Centers and Institutes

The Biophysical Interdisciplinary Jerome Schottenstein Center

The Center is devoted its to the research and development of physical methods, specifically those related to optospectroscopic measurements of fluorescence and light scattering, for probing individual live cells within a population or tissues.  These measurements lead to a beter understanding of various biophysical phenomena and their exploitation in life sciences and clinical disciplines for diagnosis, drug discovery, and therapy. In recent years, the Center has focused mainly on developing miniaturized biological assay systems for low volumes, for single cell measurements, and lab-on-a-chip technology, for the research of functional cellomics down to its molecular level. 
Professor Motti Deutsch: Director
Dr. Naomi Zurgil: Head of Biology and Biochemistry Division
Dr. Elena Afrimzon: Senior Researcher of Biology and Biochemistry Division
Dr. Maria Sobolev: Researcher of Biology and Biochemistry Division
Yana Shafran: Researcher of Biology and Biochemistry Division
Mr. Sergei Moshkov : Technical expert
Location: building 214

Institute of Superconductivity Laboratory for Magnetic Measurements

In this Institute, experimental and theoretical efforts are coordinated within one organizational framework. Most of the activity at the center is dedicated to experimental studies of magnetic properties of high-temperature superconductors, in particular to flux properties (global and local flux creep, persistent currents, effect of heavy ion irradiation, effects related to nano-size superconducting loops, etc.). Application-oriented studies focus on high-current applications such as energy storage and fault current limiters.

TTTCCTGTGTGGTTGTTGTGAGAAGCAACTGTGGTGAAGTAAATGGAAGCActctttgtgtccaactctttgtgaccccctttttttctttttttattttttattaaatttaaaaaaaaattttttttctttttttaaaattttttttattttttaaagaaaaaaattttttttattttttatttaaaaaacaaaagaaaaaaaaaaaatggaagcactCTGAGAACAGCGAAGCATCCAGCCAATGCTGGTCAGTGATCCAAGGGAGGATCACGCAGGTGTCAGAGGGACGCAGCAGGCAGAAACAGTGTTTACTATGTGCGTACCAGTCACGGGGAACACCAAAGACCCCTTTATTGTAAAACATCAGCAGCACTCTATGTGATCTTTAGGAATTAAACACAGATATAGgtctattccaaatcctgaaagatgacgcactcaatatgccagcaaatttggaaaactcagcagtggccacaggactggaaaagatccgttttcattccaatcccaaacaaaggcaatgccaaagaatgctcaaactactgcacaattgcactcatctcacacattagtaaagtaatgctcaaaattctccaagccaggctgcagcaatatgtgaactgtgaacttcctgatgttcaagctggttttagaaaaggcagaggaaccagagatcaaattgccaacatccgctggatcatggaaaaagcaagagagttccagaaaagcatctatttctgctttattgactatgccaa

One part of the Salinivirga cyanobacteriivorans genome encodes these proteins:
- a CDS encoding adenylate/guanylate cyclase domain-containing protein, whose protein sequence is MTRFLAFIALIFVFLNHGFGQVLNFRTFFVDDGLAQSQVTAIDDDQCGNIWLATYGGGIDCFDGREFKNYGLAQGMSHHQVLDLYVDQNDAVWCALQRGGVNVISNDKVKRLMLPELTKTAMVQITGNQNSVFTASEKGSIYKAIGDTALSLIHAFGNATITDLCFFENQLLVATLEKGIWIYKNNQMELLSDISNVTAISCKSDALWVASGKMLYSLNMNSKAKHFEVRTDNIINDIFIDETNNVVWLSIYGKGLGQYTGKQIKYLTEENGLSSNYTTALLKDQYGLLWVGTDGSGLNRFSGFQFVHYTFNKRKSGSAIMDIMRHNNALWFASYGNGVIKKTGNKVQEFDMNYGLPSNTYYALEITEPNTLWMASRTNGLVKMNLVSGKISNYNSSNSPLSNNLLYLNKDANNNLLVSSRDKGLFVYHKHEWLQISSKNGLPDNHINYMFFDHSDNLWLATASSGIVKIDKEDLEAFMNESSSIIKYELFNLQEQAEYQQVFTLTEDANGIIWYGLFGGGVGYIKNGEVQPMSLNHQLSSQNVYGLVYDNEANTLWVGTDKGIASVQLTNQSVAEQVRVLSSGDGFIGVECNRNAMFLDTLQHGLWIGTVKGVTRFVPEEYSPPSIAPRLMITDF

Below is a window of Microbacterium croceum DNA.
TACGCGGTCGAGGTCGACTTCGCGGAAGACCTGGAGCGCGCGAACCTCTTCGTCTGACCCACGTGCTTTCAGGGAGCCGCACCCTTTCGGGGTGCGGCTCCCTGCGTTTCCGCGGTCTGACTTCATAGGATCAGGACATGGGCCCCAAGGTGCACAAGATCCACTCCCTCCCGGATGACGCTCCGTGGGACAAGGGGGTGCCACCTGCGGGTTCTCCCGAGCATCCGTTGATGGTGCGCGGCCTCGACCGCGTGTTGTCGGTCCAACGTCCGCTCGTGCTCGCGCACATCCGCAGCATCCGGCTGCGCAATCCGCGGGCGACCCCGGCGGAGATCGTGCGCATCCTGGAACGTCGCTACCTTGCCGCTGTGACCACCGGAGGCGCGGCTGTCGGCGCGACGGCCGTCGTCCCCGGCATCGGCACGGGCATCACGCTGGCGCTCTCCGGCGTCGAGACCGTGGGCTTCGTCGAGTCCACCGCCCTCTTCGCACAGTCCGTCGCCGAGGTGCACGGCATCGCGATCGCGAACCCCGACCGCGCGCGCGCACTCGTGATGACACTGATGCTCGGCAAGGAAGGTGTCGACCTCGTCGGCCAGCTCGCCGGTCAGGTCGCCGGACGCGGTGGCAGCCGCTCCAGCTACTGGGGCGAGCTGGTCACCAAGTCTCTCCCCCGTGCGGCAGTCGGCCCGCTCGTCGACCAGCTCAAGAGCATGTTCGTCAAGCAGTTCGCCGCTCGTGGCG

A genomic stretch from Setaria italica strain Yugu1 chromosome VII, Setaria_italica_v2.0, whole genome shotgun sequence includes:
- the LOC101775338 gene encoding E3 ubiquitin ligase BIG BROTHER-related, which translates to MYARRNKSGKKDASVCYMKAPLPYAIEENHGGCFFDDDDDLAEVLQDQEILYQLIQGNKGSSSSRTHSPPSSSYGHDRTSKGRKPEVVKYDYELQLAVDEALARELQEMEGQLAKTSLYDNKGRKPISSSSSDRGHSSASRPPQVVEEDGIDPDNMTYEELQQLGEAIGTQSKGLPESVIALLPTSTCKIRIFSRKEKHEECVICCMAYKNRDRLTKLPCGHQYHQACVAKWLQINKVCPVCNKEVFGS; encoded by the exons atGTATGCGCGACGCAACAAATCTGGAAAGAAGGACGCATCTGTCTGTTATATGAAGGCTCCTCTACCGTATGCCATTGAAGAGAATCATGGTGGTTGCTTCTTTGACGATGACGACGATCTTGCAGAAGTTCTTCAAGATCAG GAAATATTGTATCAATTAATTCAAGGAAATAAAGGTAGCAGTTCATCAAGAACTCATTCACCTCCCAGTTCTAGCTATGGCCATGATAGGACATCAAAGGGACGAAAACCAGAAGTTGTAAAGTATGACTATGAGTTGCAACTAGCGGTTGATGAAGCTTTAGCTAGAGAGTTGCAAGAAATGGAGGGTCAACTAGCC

Prof. Yosef Yeshurun: Head of Group
Prof. Avner Shaulov: Senior scientist
Prof. Boris Shapiro: Senior scientist
Dr. Shuki (Yehoshua) Wolfus: Senior scientist
Dr. Alex Friedman: Senior scientist
Dr. Faina Kopansky: Senior scientist
Mr. Menahem Katz: Technician

Location: building 202, room 001


Michael David Falk Chair in Laser Phototherapy Cancer Research

 The Chair and Laboratory pursue basic research on laser phototherapy. The main motivating factor is that while photodynamic therapy (PDT) has become a routine clinical protocol for treating several types of cancer, the basic mechanisms by which photosensitizers work are still poorly understood. We thus study how these compounds are absorbed within cells, what is their cellular localization, how photosensitizer-enhanced tissues interact with light, and the process through which light-mediated cell damage occurs. We have clarified some of these open question and pioneered the use of nanotechnological constructs as vehicles to transport photosensitizers to afflicted tissue in order to enhance the effect of PDT.
Prof. Benjamin Ehrenberg - Incumbent of the Chair
Location: building 202, room 001